The fluorescent lights flicker softly above the ring, the air is cold and heavy. In one corner, Jessica Wright has her feet firmly planted and her red boxing gloves encompass her battered hands. An invisible, sinister entity waits to make the first strike. But she isn’t nervous. She knows this enemy well.
Jessica started her medical journey with London Health Sciences Centre (LHSC) when she contracted meningitis at just over three months old. On her fifth birthday, she underwent brain surgery to treat hydrocephalus, a buildup of cerebrospinal fluid in the brain. When she was seven years old, the seizures started. At 10 years old, she received radiation to treat a brain tumour.
Years later, Jessica knew something was wrong when she found herself vomiting at the smell of popcorn. She was then diagnosed with clear cell odontogenic carcinoma (CCOC) in her jaw and the cancer eventually spread to her thyroid. After having her thyroid removed along with 32 lymph nodes, doctors thought she was out of the woods. However, a follow-up appointment found a concerning shadow on her lungs. While everyone hoped it was merely scar tissue, the biopsy revealed something truly unprecedented— an extremely rare case of CCOC found in the lungs.
Due to Jessica’s complicated situation, she was given only one option: experimental radiation treatment at the Gerald C. Baines Centre for Translational Cancer Research (Baines Centre). There she met Dr. Pencilla Lang, a Radiation Oncologist who would help tailor the radiation plan to Jessica’s unique case.
“There are no trials or research projects anywhere else in the world for this specific cancer,” Jessica says. “If it wasn’t for the Baines Centre at LHSC, I would not be here today.”
Last October, Jessica became the first patient to receive radiation for CCOC in the lungs and her treatment was a resounding success. The nodules shrunk significantly, paving the way for future patients to receive radiation for this type of cancer. Jessica is committed to increasing awareness of the life-changing research occurring at the Baines Centre. She hopes her advocacy will improve outcomes for people like herself who are faced with no other recourse.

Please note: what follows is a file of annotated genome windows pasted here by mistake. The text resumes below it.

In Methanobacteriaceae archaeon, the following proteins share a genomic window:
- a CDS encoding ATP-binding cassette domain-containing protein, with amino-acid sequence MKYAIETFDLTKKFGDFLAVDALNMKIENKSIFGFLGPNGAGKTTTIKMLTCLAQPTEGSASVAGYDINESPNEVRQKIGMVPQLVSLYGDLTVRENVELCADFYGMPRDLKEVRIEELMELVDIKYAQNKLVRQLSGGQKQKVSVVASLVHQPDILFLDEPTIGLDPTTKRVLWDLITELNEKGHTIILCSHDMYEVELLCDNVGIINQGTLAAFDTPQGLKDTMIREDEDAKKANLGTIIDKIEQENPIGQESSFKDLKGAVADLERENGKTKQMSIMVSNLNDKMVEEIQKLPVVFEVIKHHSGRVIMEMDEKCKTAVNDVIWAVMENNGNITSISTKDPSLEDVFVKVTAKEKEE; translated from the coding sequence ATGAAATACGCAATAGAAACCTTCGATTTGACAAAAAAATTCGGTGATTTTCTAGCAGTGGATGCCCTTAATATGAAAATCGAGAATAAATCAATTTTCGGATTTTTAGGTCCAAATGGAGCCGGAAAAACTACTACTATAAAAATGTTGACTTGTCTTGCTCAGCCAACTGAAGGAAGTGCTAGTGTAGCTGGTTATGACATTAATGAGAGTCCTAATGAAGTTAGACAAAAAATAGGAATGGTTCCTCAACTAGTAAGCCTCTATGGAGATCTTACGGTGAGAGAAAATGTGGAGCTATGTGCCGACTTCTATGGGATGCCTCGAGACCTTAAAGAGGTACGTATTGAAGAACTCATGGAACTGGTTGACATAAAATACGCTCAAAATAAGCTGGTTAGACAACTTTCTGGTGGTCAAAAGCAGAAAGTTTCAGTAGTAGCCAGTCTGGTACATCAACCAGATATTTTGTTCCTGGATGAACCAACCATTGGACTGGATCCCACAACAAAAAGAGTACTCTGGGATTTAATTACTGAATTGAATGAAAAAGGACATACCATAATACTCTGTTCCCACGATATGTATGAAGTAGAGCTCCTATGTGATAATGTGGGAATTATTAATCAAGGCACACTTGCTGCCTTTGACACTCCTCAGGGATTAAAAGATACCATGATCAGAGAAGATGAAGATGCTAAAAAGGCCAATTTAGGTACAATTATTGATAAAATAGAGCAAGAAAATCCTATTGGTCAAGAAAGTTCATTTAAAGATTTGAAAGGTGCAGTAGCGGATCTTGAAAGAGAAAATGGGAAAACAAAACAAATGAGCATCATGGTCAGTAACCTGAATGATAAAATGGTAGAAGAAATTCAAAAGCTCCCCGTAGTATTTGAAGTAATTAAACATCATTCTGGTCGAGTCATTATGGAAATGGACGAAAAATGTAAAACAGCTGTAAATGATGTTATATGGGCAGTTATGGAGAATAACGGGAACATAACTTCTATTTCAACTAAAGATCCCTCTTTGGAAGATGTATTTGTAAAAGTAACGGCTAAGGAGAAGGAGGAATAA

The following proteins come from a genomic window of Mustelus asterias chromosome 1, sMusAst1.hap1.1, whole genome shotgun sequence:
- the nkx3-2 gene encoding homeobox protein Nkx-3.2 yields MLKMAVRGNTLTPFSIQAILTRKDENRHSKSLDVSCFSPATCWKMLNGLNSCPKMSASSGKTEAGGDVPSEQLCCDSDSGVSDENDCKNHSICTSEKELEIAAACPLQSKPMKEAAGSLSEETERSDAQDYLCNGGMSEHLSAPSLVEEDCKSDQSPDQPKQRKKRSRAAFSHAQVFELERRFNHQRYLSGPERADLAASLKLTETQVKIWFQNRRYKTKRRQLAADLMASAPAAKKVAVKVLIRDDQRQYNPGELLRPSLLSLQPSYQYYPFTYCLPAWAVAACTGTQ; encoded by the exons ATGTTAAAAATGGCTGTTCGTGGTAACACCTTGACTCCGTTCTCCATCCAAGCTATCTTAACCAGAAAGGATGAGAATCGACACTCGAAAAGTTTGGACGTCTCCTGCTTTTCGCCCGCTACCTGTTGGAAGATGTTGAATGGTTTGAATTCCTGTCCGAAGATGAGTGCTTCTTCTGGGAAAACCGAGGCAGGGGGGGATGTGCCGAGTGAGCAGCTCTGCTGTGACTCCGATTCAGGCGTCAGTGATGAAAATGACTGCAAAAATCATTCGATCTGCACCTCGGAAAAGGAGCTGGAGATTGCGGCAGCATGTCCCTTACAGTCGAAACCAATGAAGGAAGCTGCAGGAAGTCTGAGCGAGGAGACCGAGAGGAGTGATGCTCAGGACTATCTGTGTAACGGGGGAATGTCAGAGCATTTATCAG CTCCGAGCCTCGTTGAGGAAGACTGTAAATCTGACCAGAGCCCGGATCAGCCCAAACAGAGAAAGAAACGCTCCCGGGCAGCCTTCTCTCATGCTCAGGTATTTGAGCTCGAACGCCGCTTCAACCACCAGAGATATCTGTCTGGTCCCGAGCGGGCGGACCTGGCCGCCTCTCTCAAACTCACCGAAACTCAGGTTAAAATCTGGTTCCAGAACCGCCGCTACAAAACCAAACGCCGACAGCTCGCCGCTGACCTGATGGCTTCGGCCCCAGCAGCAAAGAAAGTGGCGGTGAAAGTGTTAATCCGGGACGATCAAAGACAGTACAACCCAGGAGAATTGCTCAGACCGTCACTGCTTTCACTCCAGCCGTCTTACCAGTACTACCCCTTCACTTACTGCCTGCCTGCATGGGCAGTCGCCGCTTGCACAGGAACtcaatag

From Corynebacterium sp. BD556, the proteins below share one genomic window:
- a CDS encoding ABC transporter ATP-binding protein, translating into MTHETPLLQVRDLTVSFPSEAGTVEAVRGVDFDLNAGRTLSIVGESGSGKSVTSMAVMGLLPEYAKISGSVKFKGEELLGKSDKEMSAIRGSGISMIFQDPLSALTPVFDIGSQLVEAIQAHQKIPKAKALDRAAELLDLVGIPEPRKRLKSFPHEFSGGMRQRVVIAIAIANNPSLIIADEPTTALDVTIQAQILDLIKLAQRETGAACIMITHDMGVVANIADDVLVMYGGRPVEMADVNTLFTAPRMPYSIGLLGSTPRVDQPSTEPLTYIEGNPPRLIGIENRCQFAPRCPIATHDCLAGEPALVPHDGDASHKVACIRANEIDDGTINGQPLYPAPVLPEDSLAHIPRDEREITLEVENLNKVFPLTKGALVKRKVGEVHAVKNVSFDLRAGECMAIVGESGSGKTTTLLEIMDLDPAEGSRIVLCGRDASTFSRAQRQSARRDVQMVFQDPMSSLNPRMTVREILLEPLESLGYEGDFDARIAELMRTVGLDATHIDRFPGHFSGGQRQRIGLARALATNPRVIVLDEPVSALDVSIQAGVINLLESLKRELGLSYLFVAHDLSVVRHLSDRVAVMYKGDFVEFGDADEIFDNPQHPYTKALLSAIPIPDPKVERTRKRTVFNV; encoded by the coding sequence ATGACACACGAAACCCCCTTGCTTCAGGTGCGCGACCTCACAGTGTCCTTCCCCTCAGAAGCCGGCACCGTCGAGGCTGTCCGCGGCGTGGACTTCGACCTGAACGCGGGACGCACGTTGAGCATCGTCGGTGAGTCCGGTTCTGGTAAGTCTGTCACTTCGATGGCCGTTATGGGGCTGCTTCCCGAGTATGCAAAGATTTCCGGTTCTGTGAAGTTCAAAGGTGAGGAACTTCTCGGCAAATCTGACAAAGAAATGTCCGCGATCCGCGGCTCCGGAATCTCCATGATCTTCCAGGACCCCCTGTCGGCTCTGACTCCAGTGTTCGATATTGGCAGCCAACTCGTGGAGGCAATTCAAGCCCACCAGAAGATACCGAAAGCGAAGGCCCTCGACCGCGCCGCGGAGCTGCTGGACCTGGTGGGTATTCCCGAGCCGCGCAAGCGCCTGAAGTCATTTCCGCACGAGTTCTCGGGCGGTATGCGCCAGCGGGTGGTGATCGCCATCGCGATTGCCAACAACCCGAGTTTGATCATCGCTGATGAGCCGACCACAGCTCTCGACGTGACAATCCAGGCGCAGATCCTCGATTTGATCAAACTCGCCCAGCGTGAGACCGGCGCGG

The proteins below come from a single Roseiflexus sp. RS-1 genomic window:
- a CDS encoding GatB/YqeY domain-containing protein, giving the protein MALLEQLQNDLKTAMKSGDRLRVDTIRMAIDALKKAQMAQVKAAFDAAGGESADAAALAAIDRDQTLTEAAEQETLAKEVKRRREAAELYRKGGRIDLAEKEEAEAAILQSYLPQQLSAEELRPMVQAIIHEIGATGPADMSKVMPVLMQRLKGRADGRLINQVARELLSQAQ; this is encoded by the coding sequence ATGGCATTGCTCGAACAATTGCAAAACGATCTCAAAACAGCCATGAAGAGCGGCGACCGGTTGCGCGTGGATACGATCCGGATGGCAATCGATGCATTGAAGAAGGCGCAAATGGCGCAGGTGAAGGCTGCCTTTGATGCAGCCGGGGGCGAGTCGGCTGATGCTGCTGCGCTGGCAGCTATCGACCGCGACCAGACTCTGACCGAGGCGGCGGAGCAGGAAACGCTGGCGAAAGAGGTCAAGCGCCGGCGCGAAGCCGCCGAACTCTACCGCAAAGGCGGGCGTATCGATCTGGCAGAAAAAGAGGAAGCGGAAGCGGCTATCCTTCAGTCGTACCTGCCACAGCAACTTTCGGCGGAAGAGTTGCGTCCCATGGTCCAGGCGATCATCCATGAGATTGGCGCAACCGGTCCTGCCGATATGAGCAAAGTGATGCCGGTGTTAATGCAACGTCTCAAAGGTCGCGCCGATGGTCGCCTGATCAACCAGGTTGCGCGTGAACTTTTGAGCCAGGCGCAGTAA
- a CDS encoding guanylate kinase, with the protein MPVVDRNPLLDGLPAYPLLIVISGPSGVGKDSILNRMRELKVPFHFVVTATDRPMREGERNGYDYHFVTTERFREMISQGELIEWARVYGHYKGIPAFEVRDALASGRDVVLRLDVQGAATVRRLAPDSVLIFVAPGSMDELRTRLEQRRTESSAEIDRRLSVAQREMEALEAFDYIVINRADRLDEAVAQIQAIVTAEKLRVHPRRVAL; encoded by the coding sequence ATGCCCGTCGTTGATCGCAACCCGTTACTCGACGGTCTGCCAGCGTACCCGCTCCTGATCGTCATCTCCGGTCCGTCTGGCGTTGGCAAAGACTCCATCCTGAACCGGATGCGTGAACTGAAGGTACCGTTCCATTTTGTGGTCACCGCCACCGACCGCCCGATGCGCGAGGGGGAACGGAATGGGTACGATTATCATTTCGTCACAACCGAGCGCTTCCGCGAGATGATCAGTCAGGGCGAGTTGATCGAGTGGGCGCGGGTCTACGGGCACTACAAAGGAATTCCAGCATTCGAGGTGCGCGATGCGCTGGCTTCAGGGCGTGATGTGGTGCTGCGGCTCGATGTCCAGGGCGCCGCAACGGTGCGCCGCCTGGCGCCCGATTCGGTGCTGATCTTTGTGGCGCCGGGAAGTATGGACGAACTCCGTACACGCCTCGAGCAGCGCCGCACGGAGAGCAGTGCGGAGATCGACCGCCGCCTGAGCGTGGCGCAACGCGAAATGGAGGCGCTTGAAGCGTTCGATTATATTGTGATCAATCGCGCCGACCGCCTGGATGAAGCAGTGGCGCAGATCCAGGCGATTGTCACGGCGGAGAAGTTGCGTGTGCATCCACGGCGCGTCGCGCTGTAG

“Donor funding is extremely important because I could not have received the experimental radiation without it,” Jessica exclaims. “I can now experience life the way I've dreamed about since I was a kid.”
With less time now spent in the hospital, Jessica enjoys exploring her passion for photography and makes sure to cherish every moment she can with her nieces. She is also dedicated to helping other people with similar experiences by running a support group for adult survivors of childhood cancer.
Today she is 39 years old and wears her age proudly.
“It’s a badge of honour to get old,” she says. “Each day is a gift. Tomorrow is never guaranteed.”
Jessica never stashes her boxing gloves too far. She is always ready to step back in the ring and face whatever life may throw at her. She knows with every round fought, every shot taken or dodged, she comes back stronger, more resilient and more determined to survive.